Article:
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By the time we had reached the homily, I was still trying to process all of the activities that had led up to that moment. I was hoping that the priest's homily would draw my focus back to the scripture readings for the day, but that hope was dashed. Instead of even remotely tying in the scripture readings, we instead were treated to a presentation about the priest’s personal love of art and how he traveled for hours just to see the work of an artist that was a favorite of his. He likened it to going to your favorite band's concert and doing anything to get the tickets because of the way it made you feel to be in the presence of a favorite band and to hear your favorite tune. It was so highly personalized that it was almost as if mentioning God would have taken away from his homily. Thankfully, I have pushed most of it out of my memory as it was more like a Yelp review than anything else. Had I not been to mass earlier in the day, in which God was exalted and elevated to where He rightfully should be, as the main focus and thrust of the homily, I would have felt cheated.

At the Tridentine Mass, on the other hand, the homily called for us to view God not how we would want Him to come to us, on our terms, but as He actually comes to us. It was a call for holiness on our part. What a difference.   Since I had already been to Mass I decided that receiving Holy Communion at this “new” Mass was not something I would do. As I knelt there I watched people receive Holy Communion in various manners. The casual demeanor of some people struck me. They nonchalantly took Our Lord into their unconsecrated hands. One gentleman was holding his child's car seat in one hand and thrust his other hand out to receive our Lord. With Jesus in his palm and not missing a beat, he popped our Lord into his mouth like a potato chip and kept walking.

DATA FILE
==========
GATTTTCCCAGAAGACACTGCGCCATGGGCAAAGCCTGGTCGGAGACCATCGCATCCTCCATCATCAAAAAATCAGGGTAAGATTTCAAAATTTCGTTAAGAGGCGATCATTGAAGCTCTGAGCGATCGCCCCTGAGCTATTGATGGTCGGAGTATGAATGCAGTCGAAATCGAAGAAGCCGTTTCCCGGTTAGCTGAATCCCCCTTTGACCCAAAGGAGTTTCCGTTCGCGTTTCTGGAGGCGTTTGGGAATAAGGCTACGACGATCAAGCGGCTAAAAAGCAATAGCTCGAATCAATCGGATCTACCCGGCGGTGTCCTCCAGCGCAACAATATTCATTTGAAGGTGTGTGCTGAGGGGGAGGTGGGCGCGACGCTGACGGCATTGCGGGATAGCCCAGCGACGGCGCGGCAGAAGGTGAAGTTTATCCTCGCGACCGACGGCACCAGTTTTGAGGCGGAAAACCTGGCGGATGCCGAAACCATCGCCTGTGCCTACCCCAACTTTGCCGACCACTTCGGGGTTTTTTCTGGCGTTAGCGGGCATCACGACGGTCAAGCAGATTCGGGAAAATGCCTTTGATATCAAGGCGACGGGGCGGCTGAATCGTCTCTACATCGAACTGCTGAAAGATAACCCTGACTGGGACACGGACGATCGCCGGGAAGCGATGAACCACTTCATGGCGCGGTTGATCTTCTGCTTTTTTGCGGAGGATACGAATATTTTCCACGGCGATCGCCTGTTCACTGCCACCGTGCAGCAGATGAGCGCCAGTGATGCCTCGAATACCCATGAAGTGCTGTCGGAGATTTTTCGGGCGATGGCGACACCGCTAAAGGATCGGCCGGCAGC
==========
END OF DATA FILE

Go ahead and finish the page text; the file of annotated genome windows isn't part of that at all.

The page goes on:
At last the light at the end of the tunnel could be seen, as we started to prepare for the end of Mass. The priest spoke and almost everyone in unison replied with something. My wife and I looked at each other and had that “What we talkin' bout?” moment.   I felt as though I had been invited to an event that everyone but I knew what was going on.

Just standing in the two churches formed a remarkably stark contrast. In the church where the Tridentine Mass was celebrated the statues were veiled for Passiontide. There are numerous stained glass windows, a beautiful set of stations and many other visual representations of our Holy Faith. Contrast that with the bare walls of the church where the Novus Ordo was celebrated. The lone figure I could see was our Lord suspended over the altar, His head bowed low. Jesus seemed so alone.

The most striking feature of this church was the large pipe organ behind the altar. I had never before seen an organ behind the altar and it seemed a bit odd and a rather curious place to locate the organ. After Mass I would learn the significance of the organ behind the altar. A friend explained that when the church was renovated, the back of the church was made the front and the sanctuary had been converted over to seating. This is where my wife and I sat, then—in the converted sanctuary.

Someone in their wisdom thought it would be best to reorient the church, making the location where the sanctuary was a place for the laity to participate at Mass and place where the laity had been as the new location of the Sacrifice. How ironic is that! That reorientation of the building exactly matched the reorientation of the liturgy I’d just witnessed.

It is a moment like this that reminds me to be thankful to Almighty God for the gift of the Tridentine Mass.

Sincerely yours in Christ,

Ben Antonio

A Remnant Reader

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Last modified on Tuesday, May 12, 2015